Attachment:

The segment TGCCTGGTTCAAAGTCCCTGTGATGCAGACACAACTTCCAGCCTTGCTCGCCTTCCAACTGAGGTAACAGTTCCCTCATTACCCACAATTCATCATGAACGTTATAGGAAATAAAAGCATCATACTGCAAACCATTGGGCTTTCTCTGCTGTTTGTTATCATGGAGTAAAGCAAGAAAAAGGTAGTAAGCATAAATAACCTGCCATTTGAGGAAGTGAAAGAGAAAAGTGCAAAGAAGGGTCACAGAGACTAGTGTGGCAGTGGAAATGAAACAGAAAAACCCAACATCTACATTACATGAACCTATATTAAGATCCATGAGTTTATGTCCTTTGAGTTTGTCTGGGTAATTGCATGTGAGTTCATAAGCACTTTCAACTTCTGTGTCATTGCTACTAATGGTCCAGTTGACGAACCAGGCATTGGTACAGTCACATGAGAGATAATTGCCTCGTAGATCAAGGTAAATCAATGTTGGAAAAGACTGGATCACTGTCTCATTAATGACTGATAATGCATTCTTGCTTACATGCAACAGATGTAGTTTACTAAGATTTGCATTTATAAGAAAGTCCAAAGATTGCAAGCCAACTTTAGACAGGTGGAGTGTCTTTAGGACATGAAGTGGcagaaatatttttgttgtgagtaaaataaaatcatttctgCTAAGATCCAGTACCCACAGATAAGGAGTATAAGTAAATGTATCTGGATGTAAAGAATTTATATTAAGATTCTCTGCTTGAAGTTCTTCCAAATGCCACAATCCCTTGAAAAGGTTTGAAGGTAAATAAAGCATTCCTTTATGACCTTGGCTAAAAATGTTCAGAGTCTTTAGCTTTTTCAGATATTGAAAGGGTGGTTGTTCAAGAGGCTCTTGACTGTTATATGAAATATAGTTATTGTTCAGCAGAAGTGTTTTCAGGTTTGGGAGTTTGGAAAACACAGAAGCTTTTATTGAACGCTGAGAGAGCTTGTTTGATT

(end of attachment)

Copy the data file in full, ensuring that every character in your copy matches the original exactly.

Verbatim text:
The segment TGCCTGGTTCAAAGTCCCTGTGATGCAGACACAACTTCCAGCCTTGCTCGCCTTCCAACTGAGGTAACAGTTCCCTCATTACCCACAATTCATCATGAACGTTATAGGAAATAAAAGCATCATACTGCAAACCATTGGGCTTTCTCTGCTGTTTGTTATCATGGAGTAAAGCAAGAAAAAGGTAGTAAGCATAAATAACCTGCCATTTGAGGAAGTGAAAGAGAAAAGTGCAAAGAAGGGTCACAGAGACTAGTGTGGCAGTGGAAATGAAACAGAAAAACCCAACATCTACATTACATGAACCTATATTAAGATCCATGAGTTTATGTCCTTTGAGTTTGTCTGGGTAATTGCATGTGAGTTCATAAGCACTTTCAACTTCTGTGTCATTGCTACTAATGGTCCAGTTGACGAACCAGGCATTGGTACAGTCACATGAGAGATAATTGCCTCGTAGATCAAGGTAAATCAATGTTGGAAAAGACTGGATCACTGTCTCATTAATGACTGATAATGCATTCTTGCTTACATGCAACAGATGTAGTTTACTAAGATTTGCATTTATAAGAAAGTCCAAAGATTGCAAGCCAACTTTAGACAGGTGGAGTGTCTTTAGGACATGAAGTGGcagaaatatttttgttgtgagtaaaataaaatcatttctgCTAAGATCCAGTACCCACAGATAAGGAGTATAAGTAAATGTATCTGGATGTAAAGAATTTATATTAAGATTCTCTGCTTGAAGTTCTTCCAAATGCCACAATCCCTTGAAAAGGTTTGAAGGTAAATAAAGCATTCCTTTATGACCTTGGCTAAAAATGTTCAGAGTCTTTAGCTTTTTCAGATATTGAAAGGGTGGTTGTTCAAGAGGCTCTTGACTGTTATATGAAATATAGTTATTGTTCAGCAGAAGTGTTTTCAGGTTTGGGAGTTTGGAAAACACAGAAGCTTTTATTGAACGCTGAGAGAGCTTGTTTGATT